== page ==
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Need to prove $\lim\limits_{a \rightarrow + \infty} \int_0^{\infty} \frac{1}{1+y^2}e^{-ay} dy =0 $ and $\lim\limits_{a \rightarrow + \infty} \int_0^{\infty} \frac{y}{1+y^2}e^{-ay} dy =0 $

Can someone solve using dominated convergence theorem? I want to know how LDC is applied.

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Dominated convergence theorem definitely gives you a single-line proof for the first one. Just observe that the integrands are dominated by an integrable function $(1 + y^{2})^{-1}$. But 5xum's idea is much easier to utilize in both of the problems. – Sangchul Lee Apr 22 '14 at 9:18
Do you mean I just do Riemann integral? I am confused if Lebesgue is used in this problem. – user220055 Apr 22 '14 at 9:28
@user220055 For continuous functions, there is no difference. – 5xum Apr 22 '14 at 9:32
Right, thank you – user220055 Apr 22 '14 at 9:33
up vote 9 down vote accepted

How about this:

$$0<\frac{1}{1+y^2}<1,$$ meaning that $$\frac{1}{1+y^2}e^{-ay} < e^{-ay}$$ and

$$\int _0^\infty\frac{1}{1+y^2}e^{-ay}dy < \int_0^\infty e^{-ay}dy$$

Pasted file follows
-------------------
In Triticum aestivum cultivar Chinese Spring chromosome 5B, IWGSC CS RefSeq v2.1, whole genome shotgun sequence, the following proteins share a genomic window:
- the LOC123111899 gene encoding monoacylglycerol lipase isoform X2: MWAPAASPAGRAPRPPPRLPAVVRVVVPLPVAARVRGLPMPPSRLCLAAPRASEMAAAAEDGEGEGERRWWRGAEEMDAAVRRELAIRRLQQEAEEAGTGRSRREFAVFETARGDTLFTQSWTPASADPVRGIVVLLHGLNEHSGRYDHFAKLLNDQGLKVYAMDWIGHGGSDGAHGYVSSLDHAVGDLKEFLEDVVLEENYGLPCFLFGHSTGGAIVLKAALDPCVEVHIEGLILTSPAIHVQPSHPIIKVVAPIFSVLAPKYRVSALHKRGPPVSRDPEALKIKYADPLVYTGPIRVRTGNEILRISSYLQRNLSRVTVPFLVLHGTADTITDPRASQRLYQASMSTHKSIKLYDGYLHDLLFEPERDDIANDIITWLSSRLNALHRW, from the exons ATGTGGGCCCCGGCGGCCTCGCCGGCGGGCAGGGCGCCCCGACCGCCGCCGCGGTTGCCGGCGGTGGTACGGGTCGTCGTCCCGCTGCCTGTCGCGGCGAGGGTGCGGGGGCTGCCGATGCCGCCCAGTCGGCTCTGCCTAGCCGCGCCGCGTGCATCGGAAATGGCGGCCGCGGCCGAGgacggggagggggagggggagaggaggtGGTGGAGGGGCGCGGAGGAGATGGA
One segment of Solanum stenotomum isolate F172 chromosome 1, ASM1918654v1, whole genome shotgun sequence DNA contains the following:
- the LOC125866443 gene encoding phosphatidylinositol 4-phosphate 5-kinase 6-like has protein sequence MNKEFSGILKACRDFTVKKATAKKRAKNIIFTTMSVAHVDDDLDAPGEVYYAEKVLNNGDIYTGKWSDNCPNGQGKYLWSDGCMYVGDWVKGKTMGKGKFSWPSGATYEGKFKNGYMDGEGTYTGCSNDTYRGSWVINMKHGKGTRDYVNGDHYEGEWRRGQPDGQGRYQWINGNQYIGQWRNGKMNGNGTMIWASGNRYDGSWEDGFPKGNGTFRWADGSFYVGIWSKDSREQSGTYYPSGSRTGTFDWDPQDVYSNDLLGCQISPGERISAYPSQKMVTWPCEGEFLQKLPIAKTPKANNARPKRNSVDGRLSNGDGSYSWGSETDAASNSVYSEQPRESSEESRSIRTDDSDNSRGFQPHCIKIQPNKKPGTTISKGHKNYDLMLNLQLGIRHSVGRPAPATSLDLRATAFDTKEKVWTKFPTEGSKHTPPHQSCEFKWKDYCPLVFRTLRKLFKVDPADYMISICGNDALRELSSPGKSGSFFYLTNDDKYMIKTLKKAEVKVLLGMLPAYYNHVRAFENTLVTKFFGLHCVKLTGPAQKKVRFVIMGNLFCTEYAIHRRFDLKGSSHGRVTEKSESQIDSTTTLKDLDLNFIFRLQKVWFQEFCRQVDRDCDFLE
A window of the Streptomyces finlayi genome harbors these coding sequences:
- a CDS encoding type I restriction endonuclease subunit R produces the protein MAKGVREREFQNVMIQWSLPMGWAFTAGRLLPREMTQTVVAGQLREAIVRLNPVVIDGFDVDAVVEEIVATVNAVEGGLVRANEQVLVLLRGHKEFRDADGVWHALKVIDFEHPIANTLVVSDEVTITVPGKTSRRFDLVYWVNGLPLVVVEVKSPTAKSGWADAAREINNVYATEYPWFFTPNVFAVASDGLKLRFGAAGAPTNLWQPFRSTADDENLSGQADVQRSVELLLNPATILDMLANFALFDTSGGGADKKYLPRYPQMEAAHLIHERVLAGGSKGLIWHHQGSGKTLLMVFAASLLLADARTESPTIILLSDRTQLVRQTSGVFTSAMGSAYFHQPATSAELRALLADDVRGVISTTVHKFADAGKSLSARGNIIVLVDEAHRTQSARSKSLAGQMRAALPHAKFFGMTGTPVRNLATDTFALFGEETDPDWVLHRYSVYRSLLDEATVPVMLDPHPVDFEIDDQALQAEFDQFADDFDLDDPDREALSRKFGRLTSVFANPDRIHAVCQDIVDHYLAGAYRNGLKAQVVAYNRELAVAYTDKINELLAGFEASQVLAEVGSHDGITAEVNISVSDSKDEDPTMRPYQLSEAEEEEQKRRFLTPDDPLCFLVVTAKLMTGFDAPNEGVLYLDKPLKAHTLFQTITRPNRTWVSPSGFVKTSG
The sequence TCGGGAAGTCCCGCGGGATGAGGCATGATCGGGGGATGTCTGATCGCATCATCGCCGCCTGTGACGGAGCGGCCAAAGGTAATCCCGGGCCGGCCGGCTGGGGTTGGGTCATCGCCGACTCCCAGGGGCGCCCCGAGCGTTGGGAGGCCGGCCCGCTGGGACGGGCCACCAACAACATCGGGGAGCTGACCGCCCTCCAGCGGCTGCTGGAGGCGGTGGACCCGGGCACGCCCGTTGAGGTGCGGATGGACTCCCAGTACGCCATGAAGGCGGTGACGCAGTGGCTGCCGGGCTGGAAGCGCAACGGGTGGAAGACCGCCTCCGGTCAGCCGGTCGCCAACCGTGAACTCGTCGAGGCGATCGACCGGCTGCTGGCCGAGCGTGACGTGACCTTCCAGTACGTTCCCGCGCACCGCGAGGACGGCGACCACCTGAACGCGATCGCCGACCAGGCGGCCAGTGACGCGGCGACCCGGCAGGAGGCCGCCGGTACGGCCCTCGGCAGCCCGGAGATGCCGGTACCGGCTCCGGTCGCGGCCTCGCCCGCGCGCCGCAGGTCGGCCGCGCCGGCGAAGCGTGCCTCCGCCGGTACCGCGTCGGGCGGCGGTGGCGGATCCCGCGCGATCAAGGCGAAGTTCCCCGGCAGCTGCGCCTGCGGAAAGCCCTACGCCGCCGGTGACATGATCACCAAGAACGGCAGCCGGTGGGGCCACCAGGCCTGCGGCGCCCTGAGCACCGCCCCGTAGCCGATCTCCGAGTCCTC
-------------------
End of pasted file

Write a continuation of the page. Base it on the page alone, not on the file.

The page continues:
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$\lim\limits_{a \rightarrow + \infty} cos (a)\int_0^{\infty} \frac{1}{1+y^2}e^{-ay} dy$ is in another problem. Is it legal to say it is 0? And do I need to prove continuity for the question I asked? – user220055 Apr 22 '14 at 10:42
If $$\lim_{a\to\infty} f(a) = 0$$ and $g$ is a bounded function, then it is easy to see that $$\lim_{a\to\infty} f(a)g(a) = 0.$$ – 5xum Apr 22 '14 at 10:50
I kind remember this but was not sure.Thank you. – user220055 Apr 22 '14 at 10:54
@user220055 If you are not sure, I advise you to try and prove the statement, it's not hard. – 5xum Apr 22 '14 at 11:15
Could you please show me how LDC works in this question? – user220055 Apr 22 '14 at 22:16

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